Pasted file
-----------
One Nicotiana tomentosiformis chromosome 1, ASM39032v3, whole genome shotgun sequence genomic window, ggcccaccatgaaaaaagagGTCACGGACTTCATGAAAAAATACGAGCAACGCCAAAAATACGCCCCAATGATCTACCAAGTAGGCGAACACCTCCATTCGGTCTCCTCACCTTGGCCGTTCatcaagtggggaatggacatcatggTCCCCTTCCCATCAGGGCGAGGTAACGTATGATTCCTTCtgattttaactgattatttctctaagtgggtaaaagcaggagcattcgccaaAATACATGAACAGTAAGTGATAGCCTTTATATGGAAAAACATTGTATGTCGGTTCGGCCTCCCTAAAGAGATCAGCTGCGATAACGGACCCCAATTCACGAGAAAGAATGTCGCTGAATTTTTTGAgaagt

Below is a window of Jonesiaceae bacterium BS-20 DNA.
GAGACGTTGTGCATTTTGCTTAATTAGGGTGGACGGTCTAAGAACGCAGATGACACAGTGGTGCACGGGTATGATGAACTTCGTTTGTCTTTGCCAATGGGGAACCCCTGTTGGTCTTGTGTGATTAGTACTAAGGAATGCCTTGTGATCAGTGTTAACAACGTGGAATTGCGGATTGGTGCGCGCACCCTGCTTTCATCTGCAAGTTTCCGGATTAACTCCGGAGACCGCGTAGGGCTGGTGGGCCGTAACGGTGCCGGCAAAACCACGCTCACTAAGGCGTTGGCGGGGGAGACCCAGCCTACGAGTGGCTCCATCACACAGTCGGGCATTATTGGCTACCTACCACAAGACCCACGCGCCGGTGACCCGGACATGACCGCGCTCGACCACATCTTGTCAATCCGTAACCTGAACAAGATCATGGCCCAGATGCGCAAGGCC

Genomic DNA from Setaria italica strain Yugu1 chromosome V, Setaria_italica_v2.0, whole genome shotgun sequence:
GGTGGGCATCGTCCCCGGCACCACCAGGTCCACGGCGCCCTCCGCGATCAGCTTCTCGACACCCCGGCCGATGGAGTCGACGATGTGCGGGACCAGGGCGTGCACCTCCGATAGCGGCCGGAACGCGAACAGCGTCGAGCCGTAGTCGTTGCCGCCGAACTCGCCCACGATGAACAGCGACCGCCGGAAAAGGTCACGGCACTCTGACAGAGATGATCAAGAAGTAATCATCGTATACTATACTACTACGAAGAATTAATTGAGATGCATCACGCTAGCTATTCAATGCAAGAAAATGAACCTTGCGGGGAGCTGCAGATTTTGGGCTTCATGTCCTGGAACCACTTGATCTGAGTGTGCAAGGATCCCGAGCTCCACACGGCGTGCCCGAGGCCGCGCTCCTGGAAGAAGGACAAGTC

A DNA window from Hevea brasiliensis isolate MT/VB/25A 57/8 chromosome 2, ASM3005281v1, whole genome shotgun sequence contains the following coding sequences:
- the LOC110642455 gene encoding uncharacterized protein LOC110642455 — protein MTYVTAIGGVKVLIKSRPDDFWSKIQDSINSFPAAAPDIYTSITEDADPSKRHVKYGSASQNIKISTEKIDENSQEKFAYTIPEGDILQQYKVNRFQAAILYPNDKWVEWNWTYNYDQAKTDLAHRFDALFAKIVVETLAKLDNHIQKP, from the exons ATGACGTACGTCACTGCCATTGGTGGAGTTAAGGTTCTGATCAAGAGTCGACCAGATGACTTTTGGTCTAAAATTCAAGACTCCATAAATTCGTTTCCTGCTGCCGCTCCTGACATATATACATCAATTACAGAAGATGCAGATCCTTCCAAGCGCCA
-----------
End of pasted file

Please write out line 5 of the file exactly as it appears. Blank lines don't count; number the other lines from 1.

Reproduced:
GGTGGGCATCGTCCCCGGCACCACCAGGTCCACGGCGCCCTCCGCGATCAGCTTCTCGACACCCCGGCCGATGGAGTCGACGATGTGCGGGACCAGGGCGTGCACCTCCGATAGCGGCCGGAACGCGAACAGCGTCGAGCCGTAGTCGTTGCCGCCGAACTCGCCCACGATGAACAGCGACCGCCGGAAAAGGTCACGGCACTCTGACAGAGATGATCAAGAAGTAATCATCGTATACTATACTACTACGAAGAATTAATTGAGATGCATCACGCTAGCTATTCAATGCAAGAAAATGAACCTTGCGGGGAGCTGCAGATTTTGGGCTTCATGTCCTGGAACCACTTGATCTGAGTGTGCAAGGATCCCGAGCTCCACACGGCGTGCCCGAGGCCGCGCTCCTGGAAGAAGGACAAGTC